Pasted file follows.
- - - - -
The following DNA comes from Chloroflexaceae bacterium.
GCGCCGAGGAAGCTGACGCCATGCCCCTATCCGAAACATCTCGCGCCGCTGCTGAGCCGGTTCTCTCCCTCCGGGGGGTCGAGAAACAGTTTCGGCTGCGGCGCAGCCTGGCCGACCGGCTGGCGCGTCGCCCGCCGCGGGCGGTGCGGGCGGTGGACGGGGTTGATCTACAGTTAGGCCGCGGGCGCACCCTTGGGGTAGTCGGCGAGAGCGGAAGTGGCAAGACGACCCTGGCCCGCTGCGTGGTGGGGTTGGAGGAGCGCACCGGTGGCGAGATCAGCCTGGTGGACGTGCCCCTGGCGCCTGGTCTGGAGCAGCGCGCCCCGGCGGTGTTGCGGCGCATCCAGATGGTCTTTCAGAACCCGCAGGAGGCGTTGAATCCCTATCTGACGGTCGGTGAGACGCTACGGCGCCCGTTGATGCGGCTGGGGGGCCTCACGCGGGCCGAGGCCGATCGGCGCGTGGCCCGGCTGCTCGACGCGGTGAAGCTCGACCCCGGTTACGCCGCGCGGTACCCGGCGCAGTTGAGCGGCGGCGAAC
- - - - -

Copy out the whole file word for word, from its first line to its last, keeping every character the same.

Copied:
The following DNA comes from Chloroflexaceae bacterium.
GCGCCGAGGAAGCTGACGCCATGCCCCTATCCGAAACATCTCGCGCCGCTGCTGAGCCGGTTCTCTCCCTCCGGGGGGTCGAGAAACAGTTTCGGCTGCGGCGCAGCCTGGCCGACCGGCTGGCGCGTCGCCCGCCGCGGGCGGTGCGGGCGGTGGACGGGGTTGATCTACAGTTAGGCCGCGGGCGCACCCTTGGGGTAGTCGGCGAGAGCGGAAGTGGCAAGACGACCCTGGCCCGCTGCGTGGTGGGGTTGGAGGAGCGCACCGGTGGCGAGATCAGCCTGGTGGACGTGCCCCTGGCGCCTGGTCTGGAGCAGCGCGCCCCGGCGGTGTTGCGGCGCATCCAGATGGTCTTTCAGAACCCGCAGGAGGCGTTGAATCCCTATCTGACGGTCGGTGAGACGCTACGGCGCCCGTTGATGCGGCTGGGGGGCCTCACGCGGGCCGAGGCCGATCGGCGCGTGGCCCGGCTGCTCGACGCGGTGAAGCTCGACCCCGGTTACGCCGCGCGGTACCCGGCGCAGTTGAGCGGCGGCGAAC